Tuesday

23rd Jan 2018

EU rescue mission yet to receive extra cash or boats

  • Triton's budget is set to triple (Photo: Frontex)

Plans for more money and boats to expand the EU’s surveillance mission Triton in the Mediterranean have yet to be realised as migrants continue to attempt to make the perilous sea journey.

EU leaders late last month announced plans at an emergency summit to “rapidly reinforce” Triton and its smaller Poseidon mission after around 1,700 people drowned.

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The proposal includes tripling Triton’s monthly budget to some €9 million per month so that it can lease extra military vessels and other assets pledged by member states.

The money will be siphoned from the EU budget but is currently mired in technocratic procedures.

“The commission is hoping to present an amending budget to the European Parliament and the Council by mid-May to get it adopted swiftly thereafter," EU commission spokesperson for migration Natasha Bertaud told reporters in Brussels on Monday (4 May).

The statement follows dramatic rescue efforts led by the Italian coastguard over the weekend that saved thousands at sea. Initial figures of 5,800 have now been revised to 6,771 survivors, reports the Associated Press.

The Triton mission is currently not mandated to carry out search and rescue operations but can help when it comes across a boat in distress.

Flying under the EU mission flag, the French vessel, Commandant Birot, participated in the weekend rescue mission and plucked 217 migrants from three boats.

The EU-led mission is technically limited to a 30 nautical mile range along the Italian coast although discussions on expanding its operational scope are taking place between the EU’s border agency, Frontex, which coordinates the sea missions, and Italy, Greece, and Malta.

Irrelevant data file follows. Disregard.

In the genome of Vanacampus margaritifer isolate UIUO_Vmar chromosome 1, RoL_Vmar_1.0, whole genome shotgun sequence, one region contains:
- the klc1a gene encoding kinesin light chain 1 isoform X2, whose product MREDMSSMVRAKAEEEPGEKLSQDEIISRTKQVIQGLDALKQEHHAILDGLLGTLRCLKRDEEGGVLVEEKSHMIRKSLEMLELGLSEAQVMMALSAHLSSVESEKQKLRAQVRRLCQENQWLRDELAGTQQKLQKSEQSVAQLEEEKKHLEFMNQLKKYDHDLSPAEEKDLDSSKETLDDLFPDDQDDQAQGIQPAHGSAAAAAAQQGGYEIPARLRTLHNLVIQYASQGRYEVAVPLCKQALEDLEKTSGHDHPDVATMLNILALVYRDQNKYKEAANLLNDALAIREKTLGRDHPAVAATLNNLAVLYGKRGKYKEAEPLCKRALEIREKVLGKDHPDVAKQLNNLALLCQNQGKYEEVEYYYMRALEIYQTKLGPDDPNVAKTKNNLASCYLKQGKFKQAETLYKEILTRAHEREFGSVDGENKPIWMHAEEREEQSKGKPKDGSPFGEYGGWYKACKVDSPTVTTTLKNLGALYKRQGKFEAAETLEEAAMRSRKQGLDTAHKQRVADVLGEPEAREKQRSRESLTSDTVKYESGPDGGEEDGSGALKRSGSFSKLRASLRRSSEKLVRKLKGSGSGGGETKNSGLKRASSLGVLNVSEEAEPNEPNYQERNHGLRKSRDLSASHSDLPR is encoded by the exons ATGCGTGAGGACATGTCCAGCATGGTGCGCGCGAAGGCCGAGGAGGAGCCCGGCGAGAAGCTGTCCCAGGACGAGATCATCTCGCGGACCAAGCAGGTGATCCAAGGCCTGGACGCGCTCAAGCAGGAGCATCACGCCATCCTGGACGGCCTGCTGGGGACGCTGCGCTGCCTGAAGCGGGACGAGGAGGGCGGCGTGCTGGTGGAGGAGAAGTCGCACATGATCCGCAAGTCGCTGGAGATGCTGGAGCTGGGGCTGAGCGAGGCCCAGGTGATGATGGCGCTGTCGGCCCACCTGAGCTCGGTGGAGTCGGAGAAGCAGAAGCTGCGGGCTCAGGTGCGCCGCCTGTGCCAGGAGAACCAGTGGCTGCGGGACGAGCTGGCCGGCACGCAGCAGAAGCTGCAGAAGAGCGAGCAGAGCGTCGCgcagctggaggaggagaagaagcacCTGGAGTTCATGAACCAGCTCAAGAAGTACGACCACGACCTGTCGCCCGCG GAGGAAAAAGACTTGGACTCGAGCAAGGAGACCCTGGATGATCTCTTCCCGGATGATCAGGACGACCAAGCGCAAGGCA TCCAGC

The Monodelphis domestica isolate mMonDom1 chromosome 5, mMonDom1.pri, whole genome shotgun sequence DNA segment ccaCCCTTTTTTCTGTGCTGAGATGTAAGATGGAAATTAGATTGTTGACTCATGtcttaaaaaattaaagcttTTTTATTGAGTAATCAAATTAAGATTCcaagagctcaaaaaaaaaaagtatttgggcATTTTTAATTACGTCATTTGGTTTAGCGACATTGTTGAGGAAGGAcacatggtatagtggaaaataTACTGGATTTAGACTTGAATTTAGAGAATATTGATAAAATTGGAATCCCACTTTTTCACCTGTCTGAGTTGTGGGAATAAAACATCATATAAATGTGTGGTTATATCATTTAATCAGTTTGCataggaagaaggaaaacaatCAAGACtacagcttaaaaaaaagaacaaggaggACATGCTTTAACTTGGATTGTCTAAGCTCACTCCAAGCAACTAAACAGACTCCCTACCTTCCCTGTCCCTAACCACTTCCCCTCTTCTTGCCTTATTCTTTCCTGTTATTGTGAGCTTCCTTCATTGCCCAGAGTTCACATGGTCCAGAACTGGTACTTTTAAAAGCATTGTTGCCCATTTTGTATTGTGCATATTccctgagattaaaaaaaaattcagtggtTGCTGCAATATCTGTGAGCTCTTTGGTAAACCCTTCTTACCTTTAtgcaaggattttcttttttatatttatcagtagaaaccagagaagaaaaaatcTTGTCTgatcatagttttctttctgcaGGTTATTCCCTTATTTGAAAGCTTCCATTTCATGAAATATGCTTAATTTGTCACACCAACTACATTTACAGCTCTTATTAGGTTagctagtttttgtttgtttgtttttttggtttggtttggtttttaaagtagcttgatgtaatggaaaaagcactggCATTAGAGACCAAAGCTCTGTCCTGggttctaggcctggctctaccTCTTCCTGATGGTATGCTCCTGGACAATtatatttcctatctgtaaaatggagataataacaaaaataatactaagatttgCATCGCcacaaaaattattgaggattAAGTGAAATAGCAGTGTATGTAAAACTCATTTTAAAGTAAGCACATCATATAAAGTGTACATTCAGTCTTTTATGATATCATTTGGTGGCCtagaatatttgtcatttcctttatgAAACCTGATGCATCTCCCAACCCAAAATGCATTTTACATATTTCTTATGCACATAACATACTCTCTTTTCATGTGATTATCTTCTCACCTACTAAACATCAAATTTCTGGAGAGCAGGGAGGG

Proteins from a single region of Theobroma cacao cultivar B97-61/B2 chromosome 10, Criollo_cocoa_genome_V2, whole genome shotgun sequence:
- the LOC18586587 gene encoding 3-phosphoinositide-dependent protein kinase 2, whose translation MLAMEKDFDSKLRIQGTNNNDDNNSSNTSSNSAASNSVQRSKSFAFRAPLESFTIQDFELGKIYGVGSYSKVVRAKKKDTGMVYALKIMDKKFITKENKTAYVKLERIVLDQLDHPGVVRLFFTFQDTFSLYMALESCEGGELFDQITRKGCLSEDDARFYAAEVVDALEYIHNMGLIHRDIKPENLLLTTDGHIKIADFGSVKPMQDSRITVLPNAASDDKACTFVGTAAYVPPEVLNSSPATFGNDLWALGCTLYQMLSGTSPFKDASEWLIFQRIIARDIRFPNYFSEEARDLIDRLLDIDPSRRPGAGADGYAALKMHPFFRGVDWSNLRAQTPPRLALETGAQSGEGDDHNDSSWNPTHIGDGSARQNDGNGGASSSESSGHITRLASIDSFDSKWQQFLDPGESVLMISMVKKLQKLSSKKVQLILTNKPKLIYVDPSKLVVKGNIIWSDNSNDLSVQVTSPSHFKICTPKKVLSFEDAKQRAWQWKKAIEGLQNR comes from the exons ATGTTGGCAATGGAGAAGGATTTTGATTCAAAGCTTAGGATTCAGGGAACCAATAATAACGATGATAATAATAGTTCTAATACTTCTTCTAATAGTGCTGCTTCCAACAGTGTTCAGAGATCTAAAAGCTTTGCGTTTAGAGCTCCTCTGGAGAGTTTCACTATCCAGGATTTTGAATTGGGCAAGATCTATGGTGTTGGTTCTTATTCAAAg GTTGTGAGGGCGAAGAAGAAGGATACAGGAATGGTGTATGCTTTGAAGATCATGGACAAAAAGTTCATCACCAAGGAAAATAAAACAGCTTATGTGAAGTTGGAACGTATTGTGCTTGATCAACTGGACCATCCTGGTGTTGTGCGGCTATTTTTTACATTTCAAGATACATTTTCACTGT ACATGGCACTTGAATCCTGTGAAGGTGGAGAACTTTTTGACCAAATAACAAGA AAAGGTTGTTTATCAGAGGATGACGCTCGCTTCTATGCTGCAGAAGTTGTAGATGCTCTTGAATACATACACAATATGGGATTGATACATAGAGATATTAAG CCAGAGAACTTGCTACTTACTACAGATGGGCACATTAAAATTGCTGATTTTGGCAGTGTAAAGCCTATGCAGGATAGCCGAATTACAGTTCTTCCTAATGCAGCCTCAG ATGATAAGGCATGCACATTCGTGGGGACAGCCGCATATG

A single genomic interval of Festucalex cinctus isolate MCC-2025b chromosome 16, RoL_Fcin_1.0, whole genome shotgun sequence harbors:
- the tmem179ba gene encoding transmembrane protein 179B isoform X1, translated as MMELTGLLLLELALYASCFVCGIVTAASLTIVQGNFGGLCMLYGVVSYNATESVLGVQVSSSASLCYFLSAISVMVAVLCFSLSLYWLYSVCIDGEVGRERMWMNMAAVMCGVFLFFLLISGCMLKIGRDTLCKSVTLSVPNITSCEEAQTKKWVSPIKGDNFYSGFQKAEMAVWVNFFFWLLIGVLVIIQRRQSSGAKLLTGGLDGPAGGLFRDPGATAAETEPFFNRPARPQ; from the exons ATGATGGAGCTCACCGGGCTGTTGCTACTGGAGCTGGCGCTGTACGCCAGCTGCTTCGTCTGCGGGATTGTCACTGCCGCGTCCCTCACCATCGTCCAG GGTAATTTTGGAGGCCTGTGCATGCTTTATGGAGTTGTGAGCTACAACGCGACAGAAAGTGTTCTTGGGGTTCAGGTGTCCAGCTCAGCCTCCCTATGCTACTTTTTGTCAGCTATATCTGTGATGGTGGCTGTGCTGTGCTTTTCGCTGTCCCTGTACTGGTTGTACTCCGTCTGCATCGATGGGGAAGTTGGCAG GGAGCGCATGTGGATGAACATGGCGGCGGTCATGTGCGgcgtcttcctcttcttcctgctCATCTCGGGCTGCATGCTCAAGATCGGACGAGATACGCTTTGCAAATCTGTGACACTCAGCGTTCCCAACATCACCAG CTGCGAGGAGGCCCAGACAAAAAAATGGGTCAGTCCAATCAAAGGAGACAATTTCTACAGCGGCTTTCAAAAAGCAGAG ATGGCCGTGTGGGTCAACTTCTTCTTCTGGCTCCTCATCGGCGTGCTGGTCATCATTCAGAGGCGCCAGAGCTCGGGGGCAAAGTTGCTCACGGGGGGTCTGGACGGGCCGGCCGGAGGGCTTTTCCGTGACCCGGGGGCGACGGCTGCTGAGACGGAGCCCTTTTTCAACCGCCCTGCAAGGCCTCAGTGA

Bertaud said Frontex and Italy are meeting on Thursday “so we would expect for the operational plan to be finalised between them shortly thereafter.”

She also dismissed any notion that the EU could imitate Australia’s asylum mission, which includes offshoring people to nearby islands to process their asylum requests.

“The Australian model can never be a model for us,” said Bertaud.

Meanwhile, on Tuesday the EU’s foreign policy branch EEAS will present member states with an ideas paper on controversial plans to crack down on smugglers. The plan includes destroying boats used by traffickers to send people across the Mediterranean.

An EU official said foreign ministers are then set to meet on 18 May to discuss the paper.

Ministers will also be looking at expanding the EU's military operation in Niger to also "cover border control and other efforts to stem illegal migration" noted a contact.

The mission has a staff of around 100 people from 11 member states. First launched in 2012, it is set to end next July.

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Thousands of people in rickety boats and rubber dinghies in the Mediterranean were rescued over the weekend in one of the largest life-saving operations to date led by Italy’s coastguard.

Facebook promises privacy reboot ahead of new EU rules

Speaking in Brussels, Sheryl Sandberg, Facebook's chief operating officer, says the social media giant has "not done enough to stop the abuse of our technology." Her admission comes with new plans to wrestle with "bad content".

Rights NGOs face fresh threats in EU

While ongoing crackdowns in Poland and Hungary have put the spotlight on rights groups, NGOs are now under new political and financial pressure across the EU, the Fundamental Rights Agency said.

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